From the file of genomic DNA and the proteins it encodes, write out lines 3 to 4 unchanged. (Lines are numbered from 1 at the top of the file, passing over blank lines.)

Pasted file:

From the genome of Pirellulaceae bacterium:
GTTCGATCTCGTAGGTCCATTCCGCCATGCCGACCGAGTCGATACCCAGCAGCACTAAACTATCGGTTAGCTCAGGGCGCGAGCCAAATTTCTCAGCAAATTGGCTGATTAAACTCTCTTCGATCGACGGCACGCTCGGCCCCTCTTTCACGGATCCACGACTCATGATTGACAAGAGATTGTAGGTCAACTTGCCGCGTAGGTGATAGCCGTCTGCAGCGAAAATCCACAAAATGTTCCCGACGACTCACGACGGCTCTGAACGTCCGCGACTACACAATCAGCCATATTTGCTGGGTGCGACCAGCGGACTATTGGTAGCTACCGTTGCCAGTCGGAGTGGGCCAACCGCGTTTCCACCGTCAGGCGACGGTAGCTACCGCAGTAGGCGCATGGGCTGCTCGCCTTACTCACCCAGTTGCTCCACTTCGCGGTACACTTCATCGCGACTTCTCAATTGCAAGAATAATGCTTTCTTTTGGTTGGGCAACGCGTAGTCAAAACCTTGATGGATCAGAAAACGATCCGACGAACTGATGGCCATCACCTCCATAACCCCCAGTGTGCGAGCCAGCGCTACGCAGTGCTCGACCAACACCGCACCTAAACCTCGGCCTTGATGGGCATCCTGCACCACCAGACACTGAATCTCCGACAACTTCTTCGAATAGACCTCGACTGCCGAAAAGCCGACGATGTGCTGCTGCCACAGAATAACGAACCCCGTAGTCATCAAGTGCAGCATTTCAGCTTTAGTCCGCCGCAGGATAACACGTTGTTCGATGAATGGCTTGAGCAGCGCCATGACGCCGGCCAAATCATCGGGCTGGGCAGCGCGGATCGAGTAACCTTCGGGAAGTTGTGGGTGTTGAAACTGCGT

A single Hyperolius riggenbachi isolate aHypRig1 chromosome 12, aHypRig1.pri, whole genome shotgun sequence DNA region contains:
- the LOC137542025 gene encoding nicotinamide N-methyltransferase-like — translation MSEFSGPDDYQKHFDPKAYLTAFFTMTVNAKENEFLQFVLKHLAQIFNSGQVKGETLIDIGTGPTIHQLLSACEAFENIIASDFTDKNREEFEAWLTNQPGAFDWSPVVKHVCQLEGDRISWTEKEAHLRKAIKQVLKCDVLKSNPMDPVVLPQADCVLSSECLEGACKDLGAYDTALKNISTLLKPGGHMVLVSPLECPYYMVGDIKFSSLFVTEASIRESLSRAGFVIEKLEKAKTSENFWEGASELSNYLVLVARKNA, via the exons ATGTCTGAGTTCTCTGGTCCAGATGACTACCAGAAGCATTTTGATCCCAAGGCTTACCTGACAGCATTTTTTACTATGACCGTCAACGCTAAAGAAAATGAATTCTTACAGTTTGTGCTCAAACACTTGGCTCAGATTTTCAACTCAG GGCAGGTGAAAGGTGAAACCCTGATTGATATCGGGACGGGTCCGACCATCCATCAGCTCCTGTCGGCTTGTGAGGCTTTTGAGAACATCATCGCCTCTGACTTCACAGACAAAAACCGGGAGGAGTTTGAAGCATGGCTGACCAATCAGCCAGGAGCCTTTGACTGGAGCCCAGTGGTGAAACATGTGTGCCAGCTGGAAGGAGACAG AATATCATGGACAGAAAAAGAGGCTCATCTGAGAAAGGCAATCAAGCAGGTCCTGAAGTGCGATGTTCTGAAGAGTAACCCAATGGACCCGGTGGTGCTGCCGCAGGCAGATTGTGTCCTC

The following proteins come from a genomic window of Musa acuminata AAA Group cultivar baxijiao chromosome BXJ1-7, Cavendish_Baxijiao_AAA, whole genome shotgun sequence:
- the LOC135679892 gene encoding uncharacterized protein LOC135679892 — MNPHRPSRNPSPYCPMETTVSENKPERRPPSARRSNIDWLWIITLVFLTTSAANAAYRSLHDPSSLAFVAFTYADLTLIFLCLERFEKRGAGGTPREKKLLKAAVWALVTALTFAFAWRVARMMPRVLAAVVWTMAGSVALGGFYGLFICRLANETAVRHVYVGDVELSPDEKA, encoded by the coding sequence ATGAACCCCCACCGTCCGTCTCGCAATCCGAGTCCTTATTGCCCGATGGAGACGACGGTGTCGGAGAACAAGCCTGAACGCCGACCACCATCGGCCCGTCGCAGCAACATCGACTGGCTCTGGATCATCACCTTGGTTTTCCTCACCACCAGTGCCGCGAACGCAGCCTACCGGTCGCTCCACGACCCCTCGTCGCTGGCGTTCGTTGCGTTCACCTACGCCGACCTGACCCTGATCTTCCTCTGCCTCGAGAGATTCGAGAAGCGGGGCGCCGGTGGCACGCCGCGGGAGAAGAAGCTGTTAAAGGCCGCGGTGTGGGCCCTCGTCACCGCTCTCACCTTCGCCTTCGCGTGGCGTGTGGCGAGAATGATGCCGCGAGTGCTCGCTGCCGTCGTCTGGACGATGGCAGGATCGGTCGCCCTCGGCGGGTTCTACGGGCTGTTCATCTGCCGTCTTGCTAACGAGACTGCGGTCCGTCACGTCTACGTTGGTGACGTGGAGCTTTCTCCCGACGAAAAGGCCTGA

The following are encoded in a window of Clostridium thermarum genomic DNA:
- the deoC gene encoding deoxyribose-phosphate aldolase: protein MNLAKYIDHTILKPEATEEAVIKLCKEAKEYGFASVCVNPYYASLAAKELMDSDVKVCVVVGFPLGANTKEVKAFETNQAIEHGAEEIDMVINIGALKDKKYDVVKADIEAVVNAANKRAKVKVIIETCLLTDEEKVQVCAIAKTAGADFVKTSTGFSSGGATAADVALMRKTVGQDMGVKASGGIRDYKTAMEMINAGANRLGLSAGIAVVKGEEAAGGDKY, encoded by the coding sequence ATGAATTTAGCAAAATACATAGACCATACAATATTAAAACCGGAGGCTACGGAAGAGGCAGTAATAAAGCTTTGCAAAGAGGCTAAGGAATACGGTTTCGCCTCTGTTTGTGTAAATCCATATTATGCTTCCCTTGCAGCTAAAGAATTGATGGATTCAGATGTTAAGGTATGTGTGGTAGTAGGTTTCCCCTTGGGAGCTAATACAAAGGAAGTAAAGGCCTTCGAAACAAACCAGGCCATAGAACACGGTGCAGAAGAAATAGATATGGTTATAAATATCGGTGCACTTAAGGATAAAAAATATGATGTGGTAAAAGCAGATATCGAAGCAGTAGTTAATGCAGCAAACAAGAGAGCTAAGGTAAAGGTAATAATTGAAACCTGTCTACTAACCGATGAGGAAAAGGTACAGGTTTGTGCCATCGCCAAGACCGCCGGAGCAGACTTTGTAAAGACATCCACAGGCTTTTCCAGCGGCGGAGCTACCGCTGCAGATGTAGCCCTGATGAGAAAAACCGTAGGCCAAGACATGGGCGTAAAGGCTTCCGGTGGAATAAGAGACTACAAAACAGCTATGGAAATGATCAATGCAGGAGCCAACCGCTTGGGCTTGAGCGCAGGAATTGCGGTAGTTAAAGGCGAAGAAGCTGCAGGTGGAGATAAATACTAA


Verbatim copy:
A single Hyperolius riggenbachi isolate aHypRig1 chromosome 12, aHypRig1.pri, whole genome shotgun sequence DNA region contains:
- the LOC137542025 gene encoding nicotinamide N-methyltransferase-like — translation MSEFSGPDDYQKHFDPKAYLTAFFTMTVNAKENEFLQFVLKHLAQIFNSGQVKGETLIDIGTGPTIHQLLSACEAFENIIASDFTDKNREEFEAWLTNQPGAFDWSPVVKHVCQLEGDRISWTEKEAHLRKAIKQVLKCDVLKSNPMDPVVLPQADCVLSSECLEGACKDLGAYDTALKNISTLLKPGGHMVLVSPLECPYYMVGDIKFSSLFVTEASIRESLSRAGFVIEKLEKAKTSENFWEGASELSNYLVLVARKNA, via the exons ATGTCTGAGTTCTCTGGTCCAGATGACTACCAGAAGCATTTTGATCCCAAGGCTTACCTGACAGCATTTTTTACTATGACCGTCAACGCTAAAGAAAATGAATTCTTACAGTTTGTGCTCAAACACTTGGCTCAGATTTTCAACTCAG GGCAGGTGAAAGGTGAAACCCTGATTGATATCGGGACGGGTCCGACCATCCATCAGCTCCTGTCGGCTTGTGAGGCTTTTGAGAACATCATCGCCTCTGACTTCACAGACAAAAACCGGGAGGAGTTTGAAGCATGGCTGACCAATCAGCCAGGAGCCTTTGACTGGAGCCCAGTGGTGAAACATGTGTGCCAGCTGGAAGGAGACAG AATATCATGGACAGAAAAAGAGGCTCATCTGAGAAAGGCAATCAAGCAGGTCCTGAAGTGCGATGTTCTGAAGAGTAACCCAATGGACCCGGTGGTGCTGCCGCAGGCAGATTGTGTCCTC